Mark Sanchez's stock seemingly couldn't be lower, after spending the past year rehabbing from shoulder surgery and watching his starting job go to rookie Geno Smith. The New York Jets may decide to cut bait with Sanchez this offseason, now that Smith appears to be the future for the franchise. What would Sanchez do if left to his own devices on the free agent market?
Well, perhaps a lot, actually. Sanchez is still young, just 27 years old, and would enter what is expected to be a weak crop of free agent quarterbacks. One NFL coach told the New York Post that he would happily accept the beleaguered signal caller.
"We'd take Sanchez," the coach said. "He'd be the starter as soon as he walked in the door for us."
There may not be a better option expected to hit the market. The likes of Michael Vick, Josh Freeman, Chad Henne, Josh McCown and Matt Cassel will be unrestricted free agents in March, but all of them may have more serious question marks than Sanchez at the moment. Other quarterbacks, like Matt Schaub of the Houston Texans, are prime candidates for release, but they too have performance issues.
Sanchez's release from the Jets would make sense. He is set to count $13.1 million against the 2014 salary cap, and has just $4.8 million of his prorated signing bonus still due to him. The Jets may also want to enter the offseason without a quarterback controversy for a change, after dealing with Sanchez-Tebow in 2012 and Smith-Sanchez this past year.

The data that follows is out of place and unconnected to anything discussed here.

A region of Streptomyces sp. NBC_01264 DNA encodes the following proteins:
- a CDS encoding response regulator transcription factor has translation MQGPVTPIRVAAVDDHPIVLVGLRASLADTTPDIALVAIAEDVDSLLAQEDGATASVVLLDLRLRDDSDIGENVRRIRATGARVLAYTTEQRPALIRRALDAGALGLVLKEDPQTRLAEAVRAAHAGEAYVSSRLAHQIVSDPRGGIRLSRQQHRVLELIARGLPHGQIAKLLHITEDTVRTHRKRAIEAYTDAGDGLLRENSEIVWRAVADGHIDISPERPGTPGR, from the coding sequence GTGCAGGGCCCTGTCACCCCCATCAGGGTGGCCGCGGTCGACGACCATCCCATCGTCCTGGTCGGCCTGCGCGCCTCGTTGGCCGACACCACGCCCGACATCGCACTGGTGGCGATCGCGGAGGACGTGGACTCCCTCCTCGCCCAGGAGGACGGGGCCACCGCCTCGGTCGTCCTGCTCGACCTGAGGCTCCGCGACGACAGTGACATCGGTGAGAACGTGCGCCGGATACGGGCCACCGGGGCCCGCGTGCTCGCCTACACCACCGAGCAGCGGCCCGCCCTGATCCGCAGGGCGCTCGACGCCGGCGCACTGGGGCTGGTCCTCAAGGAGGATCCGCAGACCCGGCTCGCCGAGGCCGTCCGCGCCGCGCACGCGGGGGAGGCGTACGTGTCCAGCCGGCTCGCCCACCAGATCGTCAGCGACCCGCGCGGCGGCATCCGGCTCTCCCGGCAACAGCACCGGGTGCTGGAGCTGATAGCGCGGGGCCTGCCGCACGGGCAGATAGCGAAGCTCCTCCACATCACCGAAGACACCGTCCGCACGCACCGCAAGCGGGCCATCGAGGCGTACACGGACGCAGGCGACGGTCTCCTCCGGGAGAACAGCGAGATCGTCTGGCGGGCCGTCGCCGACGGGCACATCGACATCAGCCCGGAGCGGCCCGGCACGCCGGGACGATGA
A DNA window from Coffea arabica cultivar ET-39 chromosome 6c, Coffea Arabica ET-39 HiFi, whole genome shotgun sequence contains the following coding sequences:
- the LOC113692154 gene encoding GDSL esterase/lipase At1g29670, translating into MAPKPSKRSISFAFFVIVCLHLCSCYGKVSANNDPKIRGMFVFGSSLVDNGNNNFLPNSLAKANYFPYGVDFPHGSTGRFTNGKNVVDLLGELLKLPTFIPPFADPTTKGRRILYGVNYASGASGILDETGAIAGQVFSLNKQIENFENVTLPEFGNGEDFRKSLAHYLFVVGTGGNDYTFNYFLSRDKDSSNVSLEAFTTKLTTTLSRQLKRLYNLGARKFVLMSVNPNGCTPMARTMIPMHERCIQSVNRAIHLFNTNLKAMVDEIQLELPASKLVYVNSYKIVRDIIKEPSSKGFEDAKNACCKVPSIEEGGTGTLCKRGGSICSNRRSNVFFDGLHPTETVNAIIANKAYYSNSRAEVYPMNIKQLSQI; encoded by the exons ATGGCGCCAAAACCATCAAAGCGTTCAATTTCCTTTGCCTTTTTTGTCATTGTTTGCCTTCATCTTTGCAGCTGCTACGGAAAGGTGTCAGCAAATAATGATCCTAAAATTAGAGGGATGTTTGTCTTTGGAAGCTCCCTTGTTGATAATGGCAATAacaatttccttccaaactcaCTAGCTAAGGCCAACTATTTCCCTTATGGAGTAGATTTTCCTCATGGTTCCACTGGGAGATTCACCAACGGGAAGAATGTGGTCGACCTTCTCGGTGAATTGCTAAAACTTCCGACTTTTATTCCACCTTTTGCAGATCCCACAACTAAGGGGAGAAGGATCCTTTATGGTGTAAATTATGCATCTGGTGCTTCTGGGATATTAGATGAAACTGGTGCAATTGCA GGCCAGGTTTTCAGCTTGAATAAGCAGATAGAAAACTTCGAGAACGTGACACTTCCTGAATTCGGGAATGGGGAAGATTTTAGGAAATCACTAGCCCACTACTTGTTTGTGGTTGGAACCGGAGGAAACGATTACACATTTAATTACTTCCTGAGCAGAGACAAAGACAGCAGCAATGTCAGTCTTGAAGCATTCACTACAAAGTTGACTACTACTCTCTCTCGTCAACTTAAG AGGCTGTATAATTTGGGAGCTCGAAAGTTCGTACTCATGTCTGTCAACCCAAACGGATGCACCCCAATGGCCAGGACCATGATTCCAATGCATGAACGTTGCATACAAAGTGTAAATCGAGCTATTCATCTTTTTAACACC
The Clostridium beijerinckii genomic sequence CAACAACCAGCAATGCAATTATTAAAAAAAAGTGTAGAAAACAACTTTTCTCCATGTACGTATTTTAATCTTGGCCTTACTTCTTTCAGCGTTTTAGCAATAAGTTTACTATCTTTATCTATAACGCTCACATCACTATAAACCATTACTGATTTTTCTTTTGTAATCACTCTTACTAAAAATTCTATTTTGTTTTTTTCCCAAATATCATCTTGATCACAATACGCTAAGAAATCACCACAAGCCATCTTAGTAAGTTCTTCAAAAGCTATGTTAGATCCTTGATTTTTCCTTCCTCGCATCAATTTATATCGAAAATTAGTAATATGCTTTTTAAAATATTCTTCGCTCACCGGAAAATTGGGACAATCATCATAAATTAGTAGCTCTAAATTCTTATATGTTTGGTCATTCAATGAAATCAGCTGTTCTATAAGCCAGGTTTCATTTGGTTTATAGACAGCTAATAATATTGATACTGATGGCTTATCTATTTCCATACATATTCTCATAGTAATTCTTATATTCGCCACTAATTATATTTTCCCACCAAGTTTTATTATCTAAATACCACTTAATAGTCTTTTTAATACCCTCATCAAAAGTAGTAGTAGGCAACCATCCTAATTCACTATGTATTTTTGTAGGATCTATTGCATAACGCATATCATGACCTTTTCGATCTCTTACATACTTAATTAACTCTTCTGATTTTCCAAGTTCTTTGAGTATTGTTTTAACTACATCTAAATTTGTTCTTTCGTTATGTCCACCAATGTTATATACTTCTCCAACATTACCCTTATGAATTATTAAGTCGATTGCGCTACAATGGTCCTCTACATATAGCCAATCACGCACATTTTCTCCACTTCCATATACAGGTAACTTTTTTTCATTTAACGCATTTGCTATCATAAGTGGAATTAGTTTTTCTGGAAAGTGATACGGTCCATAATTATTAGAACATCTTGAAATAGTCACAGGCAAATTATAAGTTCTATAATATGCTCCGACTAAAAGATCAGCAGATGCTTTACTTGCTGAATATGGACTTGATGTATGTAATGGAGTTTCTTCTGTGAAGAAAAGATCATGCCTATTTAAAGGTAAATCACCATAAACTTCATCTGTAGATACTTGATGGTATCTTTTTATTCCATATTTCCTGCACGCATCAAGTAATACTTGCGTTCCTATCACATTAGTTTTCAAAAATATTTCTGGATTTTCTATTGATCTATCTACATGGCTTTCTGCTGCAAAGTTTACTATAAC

Sanchez has been productive in the past. His best year was arguably 2011, when he threw 26 touchdowns to 18 interceptions while completing a career-best 56.7 percent of his passes for 3,474 yards. Nonetheless, that season sparked calls for Sanchez's job from fans, as the Jets went 8-8 overall and missed the playoffs after making the AFC Championship Game during Sanchez's first two seasons in the NFL.
If Sanchez can curb his turnover rate -- he had 52 combined interceptions and fumbles over the course of 2011 and 2012 -- he may still be able to lead a team deep into the playoffs. Having a reliable and healthy receiving corps and offensive line would also be a nice change of pace for the quarterback. The Jets have missed on several receiver prospects, notably 2012 second-round pick Stephen Hill.
Sanchez's return to a starting position is not a foregone conclusion, but what's clear is that he and the Jets would both be better served by parting ways. The demand for viable passers is always high in the NFL, but perhaps never more than this offseason. Sanchez can start anew, and perhaps even earn some appreciation for his efforts.